By Brian Dunn
McKeil Marine of Burlington, ON, has been chosen as one of Canada’s Best Managed Companies in 2018 by Deloitte Canada’s leading business awards program, which recognizes excellence in privately-owned Canadian companies.
For over 60 years (celebrating its 60th anniversary in 2016), McKeil has been providing marine transportation and project services for bulk and project shipments throughout the Great Lakes, St. Lawrence River, East Coast and Arctic. It recently moved its head office to Burlington from Hamilton and has sales offices in Montreal, Rothesay, NB, and St. John’s, Newfoundland and Labrador.
The company’s annual growth rate is typically in the low double digits, according to President and CEO Steve Fletcher who attributes the Deloitte award to hard work and dedication of its 375 shore-based, sailing and seasonal workers. Treating crew (employees) like family and driving forward as a high-performance team is always a focus for McKeil. This is how we have and will continue to operate.”
Most of the company’s growth comes from long-term contracts with existing clients in what Mr. Fletcher calls a cyclical business. For example, McKeil completed a project last year after 3 1/2 years of providing construction support for the Hebron oilfield Project Gravity Based Structure in Bull Arm, NL. It is currently completing an assignment using two barges to move workers and construction material for 27 Siemens turbines being built on Amherst Island off Kingston which are expected to produce 75 megawatts of generating capacity.
“We really don’t have one operating base,” said Mr. Fletcher. “We go where we’re needed and do repair work and dry-docking during the off season where we end a project before winter, or where we expect to be working in the spring. McKeil’s Amherst assets were originally on the East Coast, for example, and will go back there once the turbine project is finished.”
McKeil has considered acquisitions to grow the business, but is sticking to its core competence which is moving smaller loads in the 10,000-15,000-tonnes range. “We’re not competing with Algoma or CSL. We try to secure smaller niche cargos like specialty coal used in the refinery business. We may do four trips a year moving 10,000 tonnes per trip, which makes it easier for clients to manage inventory, rather than moving it all at once.”
McKeil is seeing moderate growth in various industries such as the steel industry, specialty raw materials, slabs and cement. It also transports niche size cargo loads in the agri-sector. “One silo may contain 12,000 tonnes of grain which we might transport in a single load. Transporting 25,000 tonnes in a single load would be far more difficult because there can be congestion on the St. Lawrence and it might be hard to accommodate 25,000 tonnes. We’re often competing against rail and truck, so we try to be cost competitive to gain a few percentage points of new business.”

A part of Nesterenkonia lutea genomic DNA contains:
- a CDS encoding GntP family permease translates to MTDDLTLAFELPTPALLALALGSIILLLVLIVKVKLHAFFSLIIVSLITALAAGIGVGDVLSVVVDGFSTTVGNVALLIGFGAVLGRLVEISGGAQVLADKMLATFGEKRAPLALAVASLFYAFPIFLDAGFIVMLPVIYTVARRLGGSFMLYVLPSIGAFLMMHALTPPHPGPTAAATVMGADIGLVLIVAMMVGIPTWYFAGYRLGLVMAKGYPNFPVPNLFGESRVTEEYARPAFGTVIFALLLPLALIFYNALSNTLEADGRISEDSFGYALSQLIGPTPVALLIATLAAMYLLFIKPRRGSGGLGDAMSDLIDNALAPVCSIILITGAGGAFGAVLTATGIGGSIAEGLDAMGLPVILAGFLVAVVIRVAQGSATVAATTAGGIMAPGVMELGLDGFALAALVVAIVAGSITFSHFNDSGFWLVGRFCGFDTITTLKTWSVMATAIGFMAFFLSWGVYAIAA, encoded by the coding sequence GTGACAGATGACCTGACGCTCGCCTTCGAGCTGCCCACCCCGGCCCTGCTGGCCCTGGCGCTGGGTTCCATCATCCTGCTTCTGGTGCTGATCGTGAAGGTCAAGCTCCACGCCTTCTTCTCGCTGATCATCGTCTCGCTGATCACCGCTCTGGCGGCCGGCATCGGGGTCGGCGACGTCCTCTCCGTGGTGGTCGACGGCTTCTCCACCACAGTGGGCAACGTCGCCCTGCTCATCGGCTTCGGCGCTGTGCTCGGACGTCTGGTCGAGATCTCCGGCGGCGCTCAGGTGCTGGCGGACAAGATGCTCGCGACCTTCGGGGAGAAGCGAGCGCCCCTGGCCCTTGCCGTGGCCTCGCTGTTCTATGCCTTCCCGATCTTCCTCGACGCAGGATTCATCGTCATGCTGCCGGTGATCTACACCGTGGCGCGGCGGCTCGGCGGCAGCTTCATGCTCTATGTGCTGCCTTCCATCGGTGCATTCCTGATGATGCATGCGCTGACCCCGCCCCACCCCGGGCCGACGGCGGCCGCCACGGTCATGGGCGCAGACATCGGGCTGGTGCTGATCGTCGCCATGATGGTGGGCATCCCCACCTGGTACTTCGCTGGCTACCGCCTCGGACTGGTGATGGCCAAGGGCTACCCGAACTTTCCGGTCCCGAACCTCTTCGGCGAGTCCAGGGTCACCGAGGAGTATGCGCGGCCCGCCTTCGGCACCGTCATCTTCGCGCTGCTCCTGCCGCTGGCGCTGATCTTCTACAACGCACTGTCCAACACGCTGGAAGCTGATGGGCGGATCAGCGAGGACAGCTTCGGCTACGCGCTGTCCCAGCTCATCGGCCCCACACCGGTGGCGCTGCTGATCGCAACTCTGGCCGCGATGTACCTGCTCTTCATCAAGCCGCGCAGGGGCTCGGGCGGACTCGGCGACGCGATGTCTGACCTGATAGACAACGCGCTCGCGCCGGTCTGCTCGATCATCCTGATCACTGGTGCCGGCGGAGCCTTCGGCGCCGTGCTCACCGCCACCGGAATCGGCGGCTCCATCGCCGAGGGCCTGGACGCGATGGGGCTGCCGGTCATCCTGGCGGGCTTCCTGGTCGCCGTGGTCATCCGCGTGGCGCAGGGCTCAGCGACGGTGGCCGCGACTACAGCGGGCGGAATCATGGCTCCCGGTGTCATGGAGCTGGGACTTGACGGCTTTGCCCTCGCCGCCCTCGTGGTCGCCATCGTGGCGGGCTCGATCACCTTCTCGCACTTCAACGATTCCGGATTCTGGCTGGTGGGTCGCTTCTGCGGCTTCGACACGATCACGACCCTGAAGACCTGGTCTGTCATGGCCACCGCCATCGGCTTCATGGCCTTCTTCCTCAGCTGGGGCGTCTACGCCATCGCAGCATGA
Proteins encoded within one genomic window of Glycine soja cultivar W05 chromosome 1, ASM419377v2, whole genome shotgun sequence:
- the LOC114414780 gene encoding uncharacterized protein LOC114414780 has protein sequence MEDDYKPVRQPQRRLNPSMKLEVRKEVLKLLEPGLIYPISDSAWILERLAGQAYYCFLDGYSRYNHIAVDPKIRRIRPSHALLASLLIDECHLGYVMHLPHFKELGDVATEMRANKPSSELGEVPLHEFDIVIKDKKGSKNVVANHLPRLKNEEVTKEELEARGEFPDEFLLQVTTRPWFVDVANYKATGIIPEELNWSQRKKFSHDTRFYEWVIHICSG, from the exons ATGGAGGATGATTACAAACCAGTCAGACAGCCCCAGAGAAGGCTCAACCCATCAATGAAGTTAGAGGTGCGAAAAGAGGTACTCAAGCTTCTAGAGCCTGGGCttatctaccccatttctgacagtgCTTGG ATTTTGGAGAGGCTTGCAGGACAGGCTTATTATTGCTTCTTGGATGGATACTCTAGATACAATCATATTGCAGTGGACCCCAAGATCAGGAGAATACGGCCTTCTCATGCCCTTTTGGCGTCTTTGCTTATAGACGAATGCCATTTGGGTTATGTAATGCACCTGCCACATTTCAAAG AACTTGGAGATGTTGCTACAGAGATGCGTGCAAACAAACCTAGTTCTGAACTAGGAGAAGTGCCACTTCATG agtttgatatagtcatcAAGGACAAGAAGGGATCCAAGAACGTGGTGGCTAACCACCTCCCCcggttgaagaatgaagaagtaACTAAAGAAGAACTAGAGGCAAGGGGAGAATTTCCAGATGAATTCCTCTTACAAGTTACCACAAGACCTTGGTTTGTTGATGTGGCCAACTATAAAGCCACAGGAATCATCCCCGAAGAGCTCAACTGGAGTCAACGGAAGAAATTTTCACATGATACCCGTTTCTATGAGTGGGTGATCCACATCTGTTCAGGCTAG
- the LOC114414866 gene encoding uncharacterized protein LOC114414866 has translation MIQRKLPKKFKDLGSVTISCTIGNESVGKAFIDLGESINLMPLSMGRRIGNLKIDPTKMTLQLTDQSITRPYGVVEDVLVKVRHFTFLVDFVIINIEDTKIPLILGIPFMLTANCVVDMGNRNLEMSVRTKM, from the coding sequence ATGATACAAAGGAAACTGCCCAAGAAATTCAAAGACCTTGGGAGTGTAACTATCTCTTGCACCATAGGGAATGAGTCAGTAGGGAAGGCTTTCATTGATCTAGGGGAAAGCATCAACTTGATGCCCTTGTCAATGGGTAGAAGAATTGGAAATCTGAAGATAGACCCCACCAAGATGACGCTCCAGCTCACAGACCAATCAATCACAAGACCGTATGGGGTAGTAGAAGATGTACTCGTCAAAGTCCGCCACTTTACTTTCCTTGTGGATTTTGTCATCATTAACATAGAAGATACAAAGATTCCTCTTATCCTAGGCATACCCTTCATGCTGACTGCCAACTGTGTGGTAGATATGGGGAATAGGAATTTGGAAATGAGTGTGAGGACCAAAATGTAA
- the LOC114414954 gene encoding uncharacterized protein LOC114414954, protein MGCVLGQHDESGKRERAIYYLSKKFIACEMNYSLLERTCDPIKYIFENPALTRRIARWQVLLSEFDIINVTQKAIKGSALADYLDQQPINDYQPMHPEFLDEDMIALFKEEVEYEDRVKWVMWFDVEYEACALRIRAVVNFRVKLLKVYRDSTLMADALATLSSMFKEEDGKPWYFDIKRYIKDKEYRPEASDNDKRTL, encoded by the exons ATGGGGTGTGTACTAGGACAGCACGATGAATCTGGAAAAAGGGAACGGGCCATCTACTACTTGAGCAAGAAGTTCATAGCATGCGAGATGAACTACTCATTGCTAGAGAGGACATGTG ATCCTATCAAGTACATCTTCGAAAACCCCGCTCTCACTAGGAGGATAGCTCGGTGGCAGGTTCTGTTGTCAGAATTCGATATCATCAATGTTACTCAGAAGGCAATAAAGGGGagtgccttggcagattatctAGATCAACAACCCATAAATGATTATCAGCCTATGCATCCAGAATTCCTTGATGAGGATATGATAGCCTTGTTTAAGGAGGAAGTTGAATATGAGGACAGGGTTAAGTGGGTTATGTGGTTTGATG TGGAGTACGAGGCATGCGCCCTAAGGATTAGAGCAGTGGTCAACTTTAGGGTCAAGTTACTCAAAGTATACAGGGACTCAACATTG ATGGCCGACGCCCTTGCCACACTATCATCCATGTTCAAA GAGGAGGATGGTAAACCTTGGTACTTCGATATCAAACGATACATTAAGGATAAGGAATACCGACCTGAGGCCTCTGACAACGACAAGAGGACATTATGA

The steel and aluminum business is doing well, except for the uncertainty of potential U.S. tariffs which could leave producers exposed to a sudden change in U.S. trade policy.
“There’s a great deal of iron ore being exported to China which is attractive for Algoma and CSL, and which allows us to pick up marginal business that is not cost effective for them,” said Mr. Fletcher.
In October, 2016, McKeil sold a majority share of the company to TorQuest Partners, which specializes in mid-market companies and manages more than $2 billion in equity capital. Without taking on too much debt, the deal allowed McKeil to purchase Ardita, a 139-metre bulk carrier previously used to carry grain and soybeans, and to convert it into a cement carrier at a cost of more than $20 million. McKeil began transporting cement on this vessel for its client Lehigh Cement to customers along Lake Ontario and Lake Erie earlier this year. “In order for the company to grow, we realized we needed additional capital. TorQuest has deep pockets which allow us to build the business and we get good insight from seasoned veterans in the investment community. We basically got financial capital and intellectual capital together.”
With the acquisition of Ardita, the company now operates four bulk carriers, 22 tugs and 30 barges. It is not necessarily the company’s intention to acquire more vessels. It will probably add more tugs and barges before another bulk carrier.
“But it will be based on opportunities. Certain cargo is best suited for barges and others for ship.”
Most of McKeil’s business is short-sea operations where it will usually transport cargo to a rail depot to continue the journey. A major client continues to be Aluminerie Alouette of Sept-Îles for whom McKeil transports aluminum to Oswego, NY, Toledo and Detroit.
Some of the challenges facing the company are regulatory changes, and the company’s limited capability to compete effectively with federal pilotage authorities to retain experienced employees. “We need to find a more cost effective way to provide services on an underutilized St. Lawrence Seaway. And the Pilotage Authority is recruiting from our industry which makes it challenging for us, as our crews are extremely experienced and are very familiar with the handling characteristics of our vessels.”